Friday, 30 September 2016

Idea Design Studio Presents the Top Inventions by Women

Idea Design Studio salutes women inventors throughout history. Here are a few favorite inventions that were created by women. You may be surprised to learn about some of the origins of these popular items.

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1.       Circular Saw – In 1810, Tabitha Babbitt, a member of the Shaker community in Massachusetts, created new way to cut wood. Instead of the pit saw, which required two people, the circular saw only needed one. Babbitt never applied for a patent, due to her religious beliefs.

2.       Chocolate Chip Cookies – Ruth Wakefiled, a dietitian and food lecturer, stumbled across the time-tested recipe in 1930. Wakefield and her husband had purchased an old toll house outside of Boston. She used a Nestle chocolate bar, and later Nestle began selling Toll House Real Semi-Sweet Chocolate Morsels with Wakefield’s recipe on the back.

3.       Liquid Paper – Bette Nesmith Graham was the executive secretary of the Texas Bank and Trust when the electric typewriter was introduced. As secretaries were having to retype entire pages due to one error, Graham realized there was a problem. Using paint as inspiration, she mixed up a water-based paint with dye that matched the stationary. She was then able to fix mistakes quickly. Later fired for spending too much time focusing on the product, she received a patent in 1958 for the product.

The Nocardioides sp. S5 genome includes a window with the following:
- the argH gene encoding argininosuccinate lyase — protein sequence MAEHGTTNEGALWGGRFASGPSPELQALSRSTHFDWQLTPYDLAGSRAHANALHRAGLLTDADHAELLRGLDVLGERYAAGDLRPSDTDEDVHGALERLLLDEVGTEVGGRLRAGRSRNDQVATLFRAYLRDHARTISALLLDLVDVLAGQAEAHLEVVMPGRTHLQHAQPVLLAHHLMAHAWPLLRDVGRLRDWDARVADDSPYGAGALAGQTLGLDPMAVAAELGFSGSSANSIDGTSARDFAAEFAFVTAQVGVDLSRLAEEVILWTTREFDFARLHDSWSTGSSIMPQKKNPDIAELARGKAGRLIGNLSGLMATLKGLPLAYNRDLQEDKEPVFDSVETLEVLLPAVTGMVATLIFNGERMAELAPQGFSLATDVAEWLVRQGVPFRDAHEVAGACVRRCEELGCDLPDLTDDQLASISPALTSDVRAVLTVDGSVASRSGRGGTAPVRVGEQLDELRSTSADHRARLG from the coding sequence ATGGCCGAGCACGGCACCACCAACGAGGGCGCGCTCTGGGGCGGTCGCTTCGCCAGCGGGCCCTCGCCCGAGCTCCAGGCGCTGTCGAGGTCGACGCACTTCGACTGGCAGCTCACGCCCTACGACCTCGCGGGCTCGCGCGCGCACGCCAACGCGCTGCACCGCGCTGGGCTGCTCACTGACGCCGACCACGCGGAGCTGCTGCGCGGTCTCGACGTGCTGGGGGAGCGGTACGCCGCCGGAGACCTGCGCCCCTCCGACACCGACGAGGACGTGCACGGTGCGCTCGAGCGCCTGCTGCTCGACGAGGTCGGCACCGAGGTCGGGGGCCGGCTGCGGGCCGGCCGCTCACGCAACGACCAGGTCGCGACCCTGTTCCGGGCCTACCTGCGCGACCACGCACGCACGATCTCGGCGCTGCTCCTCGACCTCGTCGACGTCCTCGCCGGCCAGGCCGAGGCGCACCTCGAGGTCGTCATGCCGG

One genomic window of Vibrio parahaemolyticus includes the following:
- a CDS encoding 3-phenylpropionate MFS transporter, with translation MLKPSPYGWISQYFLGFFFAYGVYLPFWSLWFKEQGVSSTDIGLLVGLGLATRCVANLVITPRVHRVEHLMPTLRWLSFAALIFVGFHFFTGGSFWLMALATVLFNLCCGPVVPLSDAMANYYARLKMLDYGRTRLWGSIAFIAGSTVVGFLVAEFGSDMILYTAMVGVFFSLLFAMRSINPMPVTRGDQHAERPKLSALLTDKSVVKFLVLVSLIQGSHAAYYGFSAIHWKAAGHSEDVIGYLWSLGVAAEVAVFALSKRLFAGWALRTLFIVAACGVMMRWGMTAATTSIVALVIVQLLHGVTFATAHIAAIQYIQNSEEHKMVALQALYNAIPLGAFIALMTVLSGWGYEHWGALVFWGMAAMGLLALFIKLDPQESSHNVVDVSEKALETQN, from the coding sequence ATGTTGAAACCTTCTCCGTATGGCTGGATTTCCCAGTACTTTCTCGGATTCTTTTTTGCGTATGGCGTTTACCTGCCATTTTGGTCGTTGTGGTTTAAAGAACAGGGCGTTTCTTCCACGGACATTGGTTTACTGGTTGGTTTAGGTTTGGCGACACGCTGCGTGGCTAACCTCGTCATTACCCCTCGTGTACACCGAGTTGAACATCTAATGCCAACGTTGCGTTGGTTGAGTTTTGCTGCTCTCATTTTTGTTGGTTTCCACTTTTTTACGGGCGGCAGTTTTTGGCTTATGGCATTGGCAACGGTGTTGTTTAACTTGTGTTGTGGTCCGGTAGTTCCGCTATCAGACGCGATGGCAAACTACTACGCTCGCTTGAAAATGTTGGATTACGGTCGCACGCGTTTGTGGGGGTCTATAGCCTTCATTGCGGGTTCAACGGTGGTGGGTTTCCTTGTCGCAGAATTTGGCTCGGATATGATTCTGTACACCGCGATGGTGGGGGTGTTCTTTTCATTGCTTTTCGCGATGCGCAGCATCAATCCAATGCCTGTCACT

4.       Square-bottomed paper bags – The original paper bag was pretty useless, it was shaped like an envelope and didn’t have much space. Margaret Knight fixed that and added a square bottom, allowing more things to be carried when evenly distributing weight. In 1870 she created a machine to cut, fold, and glue the bottoms to bags. She had to fight for her patent, but was granted it in 1871. She was awarded more than 20 patents.

Women have proven extremely creative throughout history and many things we use every day can be attributed to women inventors. Idea Design Studio is excited to help each and every inventor take their creation to completion.

Tuesday, 20 September 2016

Good Trademarks Can Last a Lifetime

Idea Design Studio knows it is hard to create something that will be useful and important forever, but when it comes to trademarks, it is a real possibility. In 2000, 15 trademarks hit the century mark. Some of them are very common and seen in houses every day, the true mark of a successful trademark.
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A trademark, or servicemark when referring to services instead of goods, is a word, name, or symbol that distinguishes the product from others. A good example of trademarks are the symbols car manufacturers put on their models. Trademarks associated with international trade may be registered with the Patent and Trademark Office as well. Slogans, titles, and jingles are covered by trademarks, not copyrights.

Nabisco’s Cream of wheat, the picture of a chef holding a bowl of hot cereal, and General Electrics’ ‘GE medallion’ are two of the most popular ones. They have been immersed in America’s culture for over 100 years. Two other well-known trademarks are Carnation Brand condensed milk and Pabst Milwaukee Blue Ribbon Beer.

The first trademark was registered in 1870, and now words, phrases, symbols, designs, shapes, and colors have been established to identify companies, sources of goods, and consumers to the world. Idea Design Studio encourages trademarks and servicemarks to be patented, just like inventions. Almost 1 million registered trademarks are in use today, including the oldest US trademark. Samson, with a design of a man and a lion, was registered in May of 1884, for use on cords, line, and rope.

Some inventions or ideas may need both a copyright and a trademark, and the team at Idea DesignStudio is prepared to help clients determine that. There are a lot of details and intricacies and the patent procedure is extremely time consuming.

 The Idea Design Studio experts want to free up as much time
 as possible for you to create your next idea.